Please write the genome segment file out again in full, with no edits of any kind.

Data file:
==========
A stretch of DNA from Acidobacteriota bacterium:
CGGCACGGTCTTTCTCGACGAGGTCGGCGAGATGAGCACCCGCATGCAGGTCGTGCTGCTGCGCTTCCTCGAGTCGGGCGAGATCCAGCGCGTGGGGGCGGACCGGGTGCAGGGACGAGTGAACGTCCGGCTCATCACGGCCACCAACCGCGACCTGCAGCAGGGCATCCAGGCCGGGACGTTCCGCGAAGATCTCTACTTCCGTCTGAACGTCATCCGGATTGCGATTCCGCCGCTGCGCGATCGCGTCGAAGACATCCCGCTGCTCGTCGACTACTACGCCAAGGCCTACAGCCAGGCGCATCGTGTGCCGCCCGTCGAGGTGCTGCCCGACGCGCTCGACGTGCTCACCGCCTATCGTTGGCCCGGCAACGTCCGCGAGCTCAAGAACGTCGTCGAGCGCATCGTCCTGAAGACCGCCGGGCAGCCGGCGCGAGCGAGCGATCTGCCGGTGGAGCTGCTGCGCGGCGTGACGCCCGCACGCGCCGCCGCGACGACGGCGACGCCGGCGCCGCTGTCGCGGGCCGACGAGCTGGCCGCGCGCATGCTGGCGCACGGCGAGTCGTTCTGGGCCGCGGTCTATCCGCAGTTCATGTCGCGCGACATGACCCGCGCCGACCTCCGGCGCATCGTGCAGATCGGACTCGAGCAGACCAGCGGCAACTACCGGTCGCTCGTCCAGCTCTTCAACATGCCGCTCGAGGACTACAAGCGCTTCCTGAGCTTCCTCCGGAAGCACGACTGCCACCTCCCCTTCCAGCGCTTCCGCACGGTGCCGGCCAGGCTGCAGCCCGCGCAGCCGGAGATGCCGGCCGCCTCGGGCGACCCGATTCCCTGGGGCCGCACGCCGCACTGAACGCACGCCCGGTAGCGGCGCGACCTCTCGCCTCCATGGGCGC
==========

A stretch of DNA from Acidobacteriota bacterium:
CGGCACGGTCTTTCTCGACGAGGTCGGCGAGATGAGCACCCGCATGCAGGTCGTGCTGCTGCGCTTCCTCGAGTCGGGCGAGATCCAGCGCGTGGGGGCGGACCGGGTGCAGGGACGAGTGAACGTCCGGCTCATCACGGCCACCAACCGCGACCTGCAGCAGGGCATCCAGGCCGGGACGTTCCGCGAAGATCTCTACTTCCGTCTGAACGTCATCCGGATTGCGATTCCGCCGCTGCGCGATCGCGTCGAAGACATCCCGCTGCTCGTCGACTACTACGCCAAGGCCTACAGCCAGGCGCATCGTGTGCCGCCCGTCGAGGTGCTGCCCGACGCGCTCGACGTGCTCACCGCCTATCGTTGGCCCGGCAACGTCCGCGAGCTCAAGAACGTCGTCGAGCGCATCGTCCTGAAGACCGCCGGGCAGCCGGCGCGAGCGAGCGATCTGCCGGTGGAGCTGCTGCGCGGCGTGACGCCCGCACGCGCCGCCGCGACGACGGCGACGCCGGCGCCGCTGTCGCGGGCCGACGAGCTGGCCGCGCGCATGCTGGCGCACGGCGAGTCGTTCTGGGCCGCGGTCTATCCGCAGTTCATGTCGCGCGACATGACCCGCGCCGACCTCCGGCGCATCGTGCAGATCGGACTCGAGCAGACCAGCGGCAACTACCGGTCGCTCGTCCAGCTCTTCAACATGCCGCTCGAGGACTACAAGCGCTTCCTGAGCTTCCTCCGGAAGCACGACTGCCACCTCCCCTTCCAGCGCTTCCGCACGGTGCCGGCCAGGCTGCAGCCCGCGCAGCCGGAGATGCCGGCCGCCTCGGGCGACCCGATTCCCTGGGGCCGCACGCCGCACTGAACGCACGCCCGGTAGCGGCGCGACCTCTCGCCTCCATGGGCGC